Carney is such a convincing character that people who couldn’t respect the beauty and passion in his hustle, no matter what, seem not just corny and unreasonable but unforgivable. Growing up in Harlem, he and his cousin would lie on a roof looking at the stars and dreaming. The two boys were always different.
Carney had ambition and the confidence to follow through: “The boys’ constellation knowledge stalled after the Dippers and the Belt, but you didn’t have to know what something was called to know how it made you feel, and looking at the stars didn’t make Carney feel small or insignificant, the stars made him feel recognized. They had their place, and he had his. We all have our station in life — people, stars, cities — and even if no one looked after Carney and no one suspected him capable of much at all, he was going to make himself into something.“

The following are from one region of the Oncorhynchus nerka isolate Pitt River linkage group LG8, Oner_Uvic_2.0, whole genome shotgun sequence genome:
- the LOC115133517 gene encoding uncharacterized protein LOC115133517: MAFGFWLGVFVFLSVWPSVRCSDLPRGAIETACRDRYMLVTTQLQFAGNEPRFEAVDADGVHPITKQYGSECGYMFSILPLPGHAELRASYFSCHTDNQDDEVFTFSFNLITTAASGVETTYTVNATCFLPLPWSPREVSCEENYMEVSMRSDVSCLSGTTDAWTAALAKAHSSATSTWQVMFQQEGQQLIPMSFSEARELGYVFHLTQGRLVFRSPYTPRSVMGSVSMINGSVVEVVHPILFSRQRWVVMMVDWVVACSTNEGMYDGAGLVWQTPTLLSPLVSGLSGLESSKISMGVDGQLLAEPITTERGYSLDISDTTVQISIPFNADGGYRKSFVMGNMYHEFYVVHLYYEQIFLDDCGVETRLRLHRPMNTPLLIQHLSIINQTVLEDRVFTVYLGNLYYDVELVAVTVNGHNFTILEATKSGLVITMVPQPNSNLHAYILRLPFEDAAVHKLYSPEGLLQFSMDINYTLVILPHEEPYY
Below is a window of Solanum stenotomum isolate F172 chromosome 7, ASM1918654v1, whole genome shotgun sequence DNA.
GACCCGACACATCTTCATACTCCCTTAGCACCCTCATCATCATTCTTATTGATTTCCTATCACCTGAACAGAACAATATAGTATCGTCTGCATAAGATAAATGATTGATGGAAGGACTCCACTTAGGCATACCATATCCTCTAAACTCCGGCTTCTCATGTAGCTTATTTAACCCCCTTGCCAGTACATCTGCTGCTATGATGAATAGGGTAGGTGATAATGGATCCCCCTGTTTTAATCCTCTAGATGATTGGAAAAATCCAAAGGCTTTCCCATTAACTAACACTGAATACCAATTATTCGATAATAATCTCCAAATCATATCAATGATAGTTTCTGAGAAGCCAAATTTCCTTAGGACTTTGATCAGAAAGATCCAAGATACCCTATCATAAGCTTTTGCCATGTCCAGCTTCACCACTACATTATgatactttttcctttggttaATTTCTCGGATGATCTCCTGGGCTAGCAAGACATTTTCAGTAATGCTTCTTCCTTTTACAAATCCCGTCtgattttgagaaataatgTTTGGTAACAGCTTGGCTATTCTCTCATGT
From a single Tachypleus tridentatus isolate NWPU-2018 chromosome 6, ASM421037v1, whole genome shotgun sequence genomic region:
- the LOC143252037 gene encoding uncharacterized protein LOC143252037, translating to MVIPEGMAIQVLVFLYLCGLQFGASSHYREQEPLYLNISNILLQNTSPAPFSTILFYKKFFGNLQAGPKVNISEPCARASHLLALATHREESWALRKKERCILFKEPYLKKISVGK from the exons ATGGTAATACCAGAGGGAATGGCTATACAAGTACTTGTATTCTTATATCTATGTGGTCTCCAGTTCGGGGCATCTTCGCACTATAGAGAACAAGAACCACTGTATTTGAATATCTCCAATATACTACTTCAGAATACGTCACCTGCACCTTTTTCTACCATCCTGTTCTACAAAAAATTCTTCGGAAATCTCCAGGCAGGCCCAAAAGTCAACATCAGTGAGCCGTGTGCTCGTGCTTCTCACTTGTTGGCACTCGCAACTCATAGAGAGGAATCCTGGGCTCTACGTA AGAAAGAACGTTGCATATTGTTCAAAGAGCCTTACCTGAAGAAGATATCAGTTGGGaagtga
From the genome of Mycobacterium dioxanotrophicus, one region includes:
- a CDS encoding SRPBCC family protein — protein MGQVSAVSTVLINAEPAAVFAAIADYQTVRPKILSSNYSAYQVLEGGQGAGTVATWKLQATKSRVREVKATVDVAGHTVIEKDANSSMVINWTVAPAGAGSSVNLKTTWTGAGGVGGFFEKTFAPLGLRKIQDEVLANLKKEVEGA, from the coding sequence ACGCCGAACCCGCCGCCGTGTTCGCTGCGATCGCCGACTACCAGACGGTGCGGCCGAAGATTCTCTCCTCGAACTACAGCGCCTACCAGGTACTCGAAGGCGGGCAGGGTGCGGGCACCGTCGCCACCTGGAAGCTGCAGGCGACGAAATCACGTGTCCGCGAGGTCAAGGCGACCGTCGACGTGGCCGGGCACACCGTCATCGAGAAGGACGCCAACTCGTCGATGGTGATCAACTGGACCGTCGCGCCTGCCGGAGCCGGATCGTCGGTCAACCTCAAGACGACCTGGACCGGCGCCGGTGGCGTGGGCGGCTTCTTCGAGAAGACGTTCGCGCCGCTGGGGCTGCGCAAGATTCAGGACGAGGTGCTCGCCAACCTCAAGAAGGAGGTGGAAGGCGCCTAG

Many years later, Ray owns a store in the heart of Harlem that heralded his arrival: “It wasn’t a bronze plate on a skyscraper, but everybody knew the corner of 125th and Morningside was his, it had his name on it — CARNEY’S — plain as day.“
To Whitehead’s great credit, Carney is no Horatio Alger. “Harlem Shuffle” documents all the compromise, regrets, sacrifice, and grift it takes for a Black man like Ray to make it. And Carney’s cousin Freddie is never even that blessed.
Time and again, Freddie falls into hot water. When the fallout of those ill-conceived moves inevitably spills onto Ray, “I didn’t mean to get you in trouble” is Freddie’s constant refrain.
Their relationship is fascinating, poignant and tragic. Carney is the hero, but “Harlem Shuffle” is Freddie’s story too — and Pepper’s, and many others, all compelling and worthy of our attention. I couldn’t look away. Like Elizabeth, Alma and Leland, Freddie is a pivotal part of the rich and multifaceted cast that make Whitehead’s genre-bending novel a triumph.